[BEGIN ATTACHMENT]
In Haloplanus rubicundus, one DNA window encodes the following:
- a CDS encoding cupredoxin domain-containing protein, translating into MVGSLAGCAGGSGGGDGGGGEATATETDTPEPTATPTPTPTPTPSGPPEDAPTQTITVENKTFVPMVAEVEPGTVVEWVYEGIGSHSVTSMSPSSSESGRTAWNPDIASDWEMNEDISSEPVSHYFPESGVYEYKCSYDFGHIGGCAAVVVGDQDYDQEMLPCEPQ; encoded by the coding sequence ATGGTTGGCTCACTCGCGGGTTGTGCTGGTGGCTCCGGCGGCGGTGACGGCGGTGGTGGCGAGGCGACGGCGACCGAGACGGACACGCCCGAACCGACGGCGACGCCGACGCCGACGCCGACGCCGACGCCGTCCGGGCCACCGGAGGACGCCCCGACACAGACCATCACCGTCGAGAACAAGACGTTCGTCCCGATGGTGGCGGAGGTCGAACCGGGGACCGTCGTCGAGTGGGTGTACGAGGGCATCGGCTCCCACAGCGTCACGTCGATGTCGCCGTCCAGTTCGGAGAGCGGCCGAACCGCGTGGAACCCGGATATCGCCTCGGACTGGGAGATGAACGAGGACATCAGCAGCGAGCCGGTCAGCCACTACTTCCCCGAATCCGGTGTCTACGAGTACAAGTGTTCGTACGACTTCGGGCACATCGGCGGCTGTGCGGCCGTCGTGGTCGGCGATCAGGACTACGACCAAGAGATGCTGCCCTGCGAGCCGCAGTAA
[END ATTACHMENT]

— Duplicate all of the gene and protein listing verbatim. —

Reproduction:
In Haloplanus rubicundus, one DNA window encodes the following:
- a CDS encoding cupredoxin domain-containing protein, translating into MVGSLAGCAGGSGGGDGGGGEATATETDTPEPTATPTPTPTPTPSGPPEDAPTQTITVENKTFVPMVAEVEPGTVVEWVYEGIGSHSVTSMSPSSSESGRTAWNPDIASDWEMNEDISSEPVSHYFPESGVYEYKCSYDFGHIGGCAAVVVGDQDYDQEMLPCEPQ; encoded by the coding sequence ATGGTTGGCTCACTCGCGGGTTGTGCTGGTGGCTCCGGCGGCGGTGACGGCGGTGGTGGCGAGGCGACGGCGACCGAGACGGACACGCCCGAACCGACGGCGACGCCGACGCCGACGCCGACGCCGACGCCGTCCGGGCCACCGGAGGACGCCCCGACACAGACCATCACCGTCGAGAACAAGACGTTCGTCCCGATGGTGGCGGAGGTCGAACCGGGGACCGTCGTCGAGTGGGTGTACGAGGGCATCGGCTCCCACAGCGTCACGTCGATGTCGCCGTCCAGTTCGGAGAGCGGCCGAACCGCGTGGAACCCGGATATCGCCTCGGACTGGGAGATGAACGAGGACATCAGCAGCGAGCCGGTCAGCCACTACTTCCCCGAATCCGGTGTCTACGAGTACAAGTGTTCGTACGACTTCGGGCACATCGGCGGCTGTGCGGCCGTCGTGGTCGGCGATCAGGACTACGACCAAGAGATGCTGCCCTGCGAGCCGCAGTAA